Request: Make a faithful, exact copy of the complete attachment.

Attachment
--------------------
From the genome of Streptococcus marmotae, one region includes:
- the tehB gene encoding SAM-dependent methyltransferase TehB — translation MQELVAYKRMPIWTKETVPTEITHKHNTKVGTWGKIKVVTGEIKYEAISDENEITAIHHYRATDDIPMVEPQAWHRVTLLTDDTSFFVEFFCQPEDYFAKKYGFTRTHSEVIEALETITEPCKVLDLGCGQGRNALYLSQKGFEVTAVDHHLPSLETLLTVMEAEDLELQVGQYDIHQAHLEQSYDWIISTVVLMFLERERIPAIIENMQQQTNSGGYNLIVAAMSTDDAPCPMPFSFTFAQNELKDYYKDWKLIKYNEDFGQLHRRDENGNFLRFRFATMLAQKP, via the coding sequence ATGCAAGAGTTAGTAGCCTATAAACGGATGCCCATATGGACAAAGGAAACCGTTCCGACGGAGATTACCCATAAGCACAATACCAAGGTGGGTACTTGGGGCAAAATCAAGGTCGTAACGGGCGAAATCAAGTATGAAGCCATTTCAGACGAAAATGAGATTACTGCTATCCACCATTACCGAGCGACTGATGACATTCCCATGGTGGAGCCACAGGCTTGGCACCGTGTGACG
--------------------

From the genome of Streptococcus marmotae, one region includes:
- the tehB gene encoding SAM-dependent methyltransferase TehB — translation MQELVAYKRMPIWTKETVPTEITHKHNTKVGTWGKIKVVTGEIKYEAISDENEITAIHHYRATDDIPMVEPQAWHRVTLLTDDTSFFVEFFCQPEDYFAKKYGFTRTHSEVIEALETITEPCKVLDLGCGQGRNALYLSQKGFEVTAVDHHLPSLETLLTVMEAEDLELQVGQYDIHQAHLEQSYDWIISTVVLMFLERERIPAIIENMQQQTNSGGYNLIVAAMSTDDAPCPMPFSFTFAQNELKDYYKDWKLIKYNEDFGQLHRRDENGNFLRFRFATMLAQKP, via the coding sequence ATGCAAGAGTTAGTAGCCTATAAACGGATGCCCATATGGACAAAGGAAACCGTTCCGACGGAGATTACCCATAAGCACAATACCAAGGTGGGTACTTGGGGCAAAATCAAGGTCGTAACGGGCGAAATCAAGTATGAAGCCATTTCAGACGAAAATGAGATTACTGCTATCCACCATTACCGAGCGACTGATGACATTCCCATGGTGGAGCCACAGGCTTGGCACCGTGTGACG